Citizen's Spotlight: Erin Beck - Women's Advocate

Name:  Erin Beck

Age :   25   

Family:  Cynthia Spaulding, Harrisville, WV-mother; Richard Beck, West Union, WV –father; one sister and three brothers

Hobbies:  Reading, political advocacy, & going to concerts

What qualities of your mother/father influenced you the most? My mother is very empathetic and has always reminded me that people do the best they can. We never know what circumstances have brought someone to their current situation.  My father is always willing to lend a helping hand. This has helped me to remember how important it is to serve others.

What is the best piece of advice you ever got? Do what makes you happy. – My dad, in reference to choosing a career.

Occupation: Prevention Education Specialist, HOPE, Inc.

What does your organization do and what area does it cover?  HOPE, Inc. is a nonprofit United Way agency which provides confidential services to victims of sexual assault, stalking and domestic violence. We provide shelter, a 24 hour hotline, professional counseling, advocacy, support and educational programs. We have offices in Harrison, Marion, Doddridge, Lewis and Gilmer counties.

What is the most difficult part of being in your field? The most difficult part of my job is seeing our clients’ stories unfold in ways we hope they won’t. Sometimes victims of domestic violence try to leave multiple times before they finally break free. Sometimes the criminal justice system is not always kind to victims of sexual assault. But experiencing the difficult parts of my job is worth it because I know how much our help does mean to victims, and I also know that often times we don’t even realize how our help will affect clients in the future.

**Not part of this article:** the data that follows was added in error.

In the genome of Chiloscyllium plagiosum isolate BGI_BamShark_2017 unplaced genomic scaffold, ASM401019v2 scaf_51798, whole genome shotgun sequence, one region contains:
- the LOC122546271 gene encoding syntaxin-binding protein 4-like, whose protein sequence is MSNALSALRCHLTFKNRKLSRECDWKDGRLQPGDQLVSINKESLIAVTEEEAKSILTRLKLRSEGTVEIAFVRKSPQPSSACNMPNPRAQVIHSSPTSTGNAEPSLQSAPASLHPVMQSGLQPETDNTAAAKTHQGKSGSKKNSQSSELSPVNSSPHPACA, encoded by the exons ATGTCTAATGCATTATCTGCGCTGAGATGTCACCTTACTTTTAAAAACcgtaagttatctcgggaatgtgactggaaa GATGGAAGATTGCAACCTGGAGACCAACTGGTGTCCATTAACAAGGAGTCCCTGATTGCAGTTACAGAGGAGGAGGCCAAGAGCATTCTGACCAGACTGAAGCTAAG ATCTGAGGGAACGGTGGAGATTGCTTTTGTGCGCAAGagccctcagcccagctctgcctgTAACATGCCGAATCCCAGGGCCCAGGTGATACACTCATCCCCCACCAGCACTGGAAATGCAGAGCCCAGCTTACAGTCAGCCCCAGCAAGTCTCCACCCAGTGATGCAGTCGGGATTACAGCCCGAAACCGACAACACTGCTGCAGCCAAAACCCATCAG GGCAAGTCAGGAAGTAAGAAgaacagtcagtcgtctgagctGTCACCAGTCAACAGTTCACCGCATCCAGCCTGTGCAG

What types of calls/incidents do you see increasing around here the most? We are seeing an increase in the use of technology to abuse, harass and stalk victims. Advanced tracking techniques make it much easier for perpetrators to keep tabs on their victims.

What is the biggest risk you see facing women today? The biggest threat to women today is gender-based violence. Acid attacks, meant to maim and disfigure women, occur all over the world. Approximately 5,000 women and girls are murdered each year in so-called “honor killings,” usually by male members of their families. More than 100 million women and girls worldwide have been subjected to female genital mutilation. And here in the United States, 1 in 3 women will be a victim of physical violence, rape or stalking by a current or former intimate partner.

What advice would you give? I ask young people to decide what kind of dating partner they want to be now, and to be that person when they enter a dating relationship. I also advise them to determine what kind of dating partner they want now, and to accept nothing less.

What would you ask for from our readers?  If someone discloses sexual assault to you, believe them.  If you hear others spreading myths about gender-based violence, stand up to them.  And if you ever witness violence against a woman, or think you might be about to, do your best to intervene, or if it’s not safe, call for help.